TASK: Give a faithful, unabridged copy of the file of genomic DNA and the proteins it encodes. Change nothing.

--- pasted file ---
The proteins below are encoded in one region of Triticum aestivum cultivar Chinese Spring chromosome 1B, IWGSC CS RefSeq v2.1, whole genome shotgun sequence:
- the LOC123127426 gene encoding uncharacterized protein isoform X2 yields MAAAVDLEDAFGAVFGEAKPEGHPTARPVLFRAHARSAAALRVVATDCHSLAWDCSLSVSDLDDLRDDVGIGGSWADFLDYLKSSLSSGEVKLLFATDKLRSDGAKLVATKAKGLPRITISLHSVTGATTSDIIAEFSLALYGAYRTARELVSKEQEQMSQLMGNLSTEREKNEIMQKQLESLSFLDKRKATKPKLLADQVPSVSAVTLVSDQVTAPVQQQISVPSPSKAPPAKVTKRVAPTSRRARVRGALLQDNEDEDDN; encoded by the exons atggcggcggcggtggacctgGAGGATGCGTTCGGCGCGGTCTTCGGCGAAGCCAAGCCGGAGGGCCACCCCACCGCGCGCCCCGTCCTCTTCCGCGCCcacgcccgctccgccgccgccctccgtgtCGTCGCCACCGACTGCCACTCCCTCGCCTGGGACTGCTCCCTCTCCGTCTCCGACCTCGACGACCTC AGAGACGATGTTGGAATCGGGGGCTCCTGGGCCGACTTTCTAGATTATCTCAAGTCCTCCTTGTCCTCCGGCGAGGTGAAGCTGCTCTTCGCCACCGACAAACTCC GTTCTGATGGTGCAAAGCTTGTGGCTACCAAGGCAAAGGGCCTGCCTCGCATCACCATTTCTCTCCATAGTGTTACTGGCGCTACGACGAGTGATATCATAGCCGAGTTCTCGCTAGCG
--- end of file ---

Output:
The proteins below are encoded in one region of Triticum aestivum cultivar Chinese Spring chromosome 1B, IWGSC CS RefSeq v2.1, whole genome shotgun sequence:
- the LOC123127426 gene encoding uncharacterized protein isoform X2 yields MAAAVDLEDAFGAVFGEAKPEGHPTARPVLFRAHARSAAALRVVATDCHSLAWDCSLSVSDLDDLRDDVGIGGSWADFLDYLKSSLSSGEVKLLFATDKLRSDGAKLVATKAKGLPRITISLHSVTGATTSDIIAEFSLALYGAYRTARELVSKEQEQMSQLMGNLSTEREKNEIMQKQLESLSFLDKRKATKPKLLADQVPSVSAVTLVSDQVTAPVQQQISVPSPSKAPPAKVTKRVAPTSRRARVRGALLQDNEDEDDN; encoded by the exons atggcggcggcggtggacctgGAGGATGCGTTCGGCGCGGTCTTCGGCGAAGCCAAGCCGGAGGGCCACCCCACCGCGCGCCCCGTCCTCTTCCGCGCCcacgcccgctccgccgccgccctccgtgtCGTCGCCACCGACTGCCACTCCCTCGCCTGGGACTGCTCCCTCTCCGTCTCCGACCTCGACGACCTC AGAGACGATGTTGGAATCGGGGGCTCCTGGGCCGACTTTCTAGATTATCTCAAGTCCTCCTTGTCCTCCGGCGAGGTGAAGCTGCTCTTCGCCACCGACAAACTCC GTTCTGATGGTGCAAAGCTTGTGGCTACCAAGGCAAAGGGCCTGCCTCGCATCACCATTTCTCTCCATAGTGTTACTGGCGCTACGACGAGTGATATCATAGCCGAGTTCTCGCTAGCG